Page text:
A preview of Hollywood Spring styles –
1930s fashion report by Rosalind Shaffer
With the overwhelming changes in fashions that have taken place during the past year, women have been jarred out of all the pleasant paths of fashion in which they have been accustomed to walk. On all sides is the wail, ” The new fashions are pretty, yes – but what can a woman of my type wear anymore?”
The answer is clear – go to the movies girls and take the advice of a top Hollywood designer.
To the left, this suit, worn by Rita La Roy, is the correct and fashionable thing for Spring. Notice that the accessories add that touch of elegance. To the right, Kay Francis wears a more formal black and white ensemble. This Spring, black velvet, edged with ermine, is one of the luxuries of the new mode.
“If you are petite,” says Max Ree, “don’t be afraid to wear suits and collars with masculine lines, it will make you appear even more becoming. On the other hand, if you are broadly built, tall and wide shouldered, don’t be afraid of wearing soft flowing lines, such a sloose cardigans, now that Spring is here, or a bias cut frock for those April afternoons.”
Bebe Daniels wears a hostess gown designed in flattering lines. The skirt is hitched up in front, emphasised by three wide flounces. This suits petite and comely girls, not the tall angular type.
To the right, the tall, slender type, such as Kay Francis, can wear this peach silk chiffon gown with its voluminous folds falling in cape-like sleeves, terminating in a train. Only the tall slender type can get away with a train.
Outstanding features of the new mode are the Bolero, the puff sleeve, the long bouffant skirt, the Princess line, and the Empire style with its high waistline. There are both dangers and advantages in each of these new features of the new mode.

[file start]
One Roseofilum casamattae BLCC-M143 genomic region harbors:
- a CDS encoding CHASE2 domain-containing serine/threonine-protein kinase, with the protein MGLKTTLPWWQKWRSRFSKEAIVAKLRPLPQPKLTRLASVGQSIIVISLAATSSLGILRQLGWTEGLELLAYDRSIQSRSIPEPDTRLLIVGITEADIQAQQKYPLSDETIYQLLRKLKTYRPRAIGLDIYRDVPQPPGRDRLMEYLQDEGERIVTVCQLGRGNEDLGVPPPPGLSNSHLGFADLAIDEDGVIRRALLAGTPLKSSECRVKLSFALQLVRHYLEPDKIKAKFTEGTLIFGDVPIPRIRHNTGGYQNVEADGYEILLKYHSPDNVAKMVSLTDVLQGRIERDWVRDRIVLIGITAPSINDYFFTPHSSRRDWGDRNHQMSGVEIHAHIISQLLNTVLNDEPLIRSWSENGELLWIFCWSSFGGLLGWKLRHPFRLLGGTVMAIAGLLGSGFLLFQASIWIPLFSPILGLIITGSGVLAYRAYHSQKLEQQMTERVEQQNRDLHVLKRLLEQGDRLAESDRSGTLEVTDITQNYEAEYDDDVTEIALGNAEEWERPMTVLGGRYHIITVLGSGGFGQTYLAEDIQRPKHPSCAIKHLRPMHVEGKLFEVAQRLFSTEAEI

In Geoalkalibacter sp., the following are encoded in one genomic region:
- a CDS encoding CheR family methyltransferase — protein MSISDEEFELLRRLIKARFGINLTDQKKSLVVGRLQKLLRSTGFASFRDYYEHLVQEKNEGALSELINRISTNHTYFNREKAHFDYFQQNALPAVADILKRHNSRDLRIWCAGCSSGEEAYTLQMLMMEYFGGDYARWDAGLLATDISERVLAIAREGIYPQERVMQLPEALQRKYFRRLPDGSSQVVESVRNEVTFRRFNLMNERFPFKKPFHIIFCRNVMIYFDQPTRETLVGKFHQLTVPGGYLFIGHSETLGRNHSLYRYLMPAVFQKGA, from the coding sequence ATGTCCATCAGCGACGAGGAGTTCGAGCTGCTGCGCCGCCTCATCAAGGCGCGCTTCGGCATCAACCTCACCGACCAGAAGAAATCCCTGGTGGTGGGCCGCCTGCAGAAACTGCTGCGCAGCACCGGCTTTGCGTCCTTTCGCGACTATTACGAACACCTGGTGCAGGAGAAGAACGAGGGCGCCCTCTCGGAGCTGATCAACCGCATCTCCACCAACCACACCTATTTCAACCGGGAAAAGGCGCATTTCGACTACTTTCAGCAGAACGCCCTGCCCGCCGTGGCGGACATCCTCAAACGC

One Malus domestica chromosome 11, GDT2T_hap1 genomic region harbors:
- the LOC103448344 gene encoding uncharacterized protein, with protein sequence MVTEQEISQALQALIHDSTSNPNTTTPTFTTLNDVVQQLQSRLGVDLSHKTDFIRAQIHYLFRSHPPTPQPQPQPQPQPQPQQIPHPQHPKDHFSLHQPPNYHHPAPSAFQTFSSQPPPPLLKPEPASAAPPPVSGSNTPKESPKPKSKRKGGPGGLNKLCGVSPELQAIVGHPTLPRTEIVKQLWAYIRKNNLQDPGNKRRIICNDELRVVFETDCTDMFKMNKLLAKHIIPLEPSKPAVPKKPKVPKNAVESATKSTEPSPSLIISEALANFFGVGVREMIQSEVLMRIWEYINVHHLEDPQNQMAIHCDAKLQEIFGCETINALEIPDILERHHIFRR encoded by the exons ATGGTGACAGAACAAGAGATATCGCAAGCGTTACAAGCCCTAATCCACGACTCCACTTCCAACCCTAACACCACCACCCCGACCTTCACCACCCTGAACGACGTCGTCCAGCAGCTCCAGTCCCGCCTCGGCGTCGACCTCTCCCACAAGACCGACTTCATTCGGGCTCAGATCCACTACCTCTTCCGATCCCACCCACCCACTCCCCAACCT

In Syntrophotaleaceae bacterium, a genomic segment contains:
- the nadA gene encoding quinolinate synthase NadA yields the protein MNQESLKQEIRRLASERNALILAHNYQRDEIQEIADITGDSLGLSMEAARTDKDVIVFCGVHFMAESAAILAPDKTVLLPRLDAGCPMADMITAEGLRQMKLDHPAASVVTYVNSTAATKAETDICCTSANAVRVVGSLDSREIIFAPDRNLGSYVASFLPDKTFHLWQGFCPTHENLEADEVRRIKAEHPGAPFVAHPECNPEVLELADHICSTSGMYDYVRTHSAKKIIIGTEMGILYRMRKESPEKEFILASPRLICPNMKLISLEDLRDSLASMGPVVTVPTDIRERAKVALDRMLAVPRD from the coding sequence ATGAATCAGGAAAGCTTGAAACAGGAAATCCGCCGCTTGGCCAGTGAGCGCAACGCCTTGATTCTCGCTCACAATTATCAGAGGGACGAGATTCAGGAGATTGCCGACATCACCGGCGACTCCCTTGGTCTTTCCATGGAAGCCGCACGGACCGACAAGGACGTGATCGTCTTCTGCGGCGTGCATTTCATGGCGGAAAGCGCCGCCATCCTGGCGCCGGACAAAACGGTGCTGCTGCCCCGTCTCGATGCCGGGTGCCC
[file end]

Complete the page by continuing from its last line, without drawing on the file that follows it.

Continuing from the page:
“The short girl should think of the bolero as the head of the tassel, and of her skirt length as the fringe. The effect is out of proportion. So, the short girl should avoid boleros, unless she wants to look like a shaving brush! The bolero, then is for the tall but slender woman!”
Sharon Lynn is so slender that her costumes must be adapted to give her those fashionable curves. Sophie Wachner designed this gown to the left, which has a fitted bodice, with jewel ornaments and a very bouffant skirt with horizontal banding to give her wide lines. To the right, Mary Brian goes for simplicity in a Grecian line gown.
A correct, practical and becoming street dress for the tall slender girl worn to the left by Marguerite Churchill. The full upper arm of the sleeves gives a good shoulder line and the bolero waist gives width to the figure. To the right, Loretta Young wears a formal tea gown. The shirring which extends from the waistline to the knees, is an unusual feature.
Finally,to the left, a gown for the young and vivacious Sue Carol. It is of flowered taffeta, made with a bolero jacket effect, and accented by a perky bow at the waistline. If you have a really beautiful, clothes-proof figure, study this flattering gown to the right, worn by Claudette Colbert. It has an old-fashioned, tight fitting Basque bodice and a long circular skirt banded luxuriously in fur.
That’s all !
New Movie Magazine 1931